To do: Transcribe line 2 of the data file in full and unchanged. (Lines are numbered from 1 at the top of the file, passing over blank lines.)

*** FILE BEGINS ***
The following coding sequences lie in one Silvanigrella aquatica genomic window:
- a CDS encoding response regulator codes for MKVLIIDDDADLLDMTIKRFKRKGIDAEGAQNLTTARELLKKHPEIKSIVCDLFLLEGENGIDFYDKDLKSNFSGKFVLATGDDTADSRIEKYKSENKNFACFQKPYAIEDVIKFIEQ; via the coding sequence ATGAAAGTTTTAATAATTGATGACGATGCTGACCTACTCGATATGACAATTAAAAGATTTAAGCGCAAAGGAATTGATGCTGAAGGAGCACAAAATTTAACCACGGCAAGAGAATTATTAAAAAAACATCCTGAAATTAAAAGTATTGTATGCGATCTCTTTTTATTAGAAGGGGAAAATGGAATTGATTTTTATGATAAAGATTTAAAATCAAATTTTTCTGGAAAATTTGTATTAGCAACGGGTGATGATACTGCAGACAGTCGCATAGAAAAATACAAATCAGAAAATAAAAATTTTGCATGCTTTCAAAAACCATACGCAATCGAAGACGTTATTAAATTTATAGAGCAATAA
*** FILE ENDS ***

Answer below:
- a CDS encoding response regulator codes for MKVLIIDDDADLLDMTIKRFKRKGIDAEGAQNLTTARELLKKHPEIKSIVCDLFLLEGENGIDFYDKDLKSNFSGKFVLATGDDTADSRIEKYKSENKNFACFQKPYAIEDVIKFIEQ; via the coding sequence ATGAAAGTTTTAATAATTGATGACGATGCTGACCTACTCGATATGACAATTAAAAGATTTAAGCGCAAAGGAATTGATGCTGAAGGAGCACAAAATTTAACCACGGCAAGAGAATTATTAAAAAAACATCCTGAAATTAAAAGTATTGTATGCGATCTCTTTTTATTAGAAGGGGAAAATGGAATTGATTTTTATGATAAAGATTTAAAATCAAATTTTTCTGGAAAATTTGTATTAGCAACGGGTGATGATACTGCAGACAGTCGCATAGAAAAATACAAATCAGAAAATAAAAATTTTGCATGCTTTCAAAAACCATACGCAATCGAAGACGTTATTAAATTTATAGAGCAATAA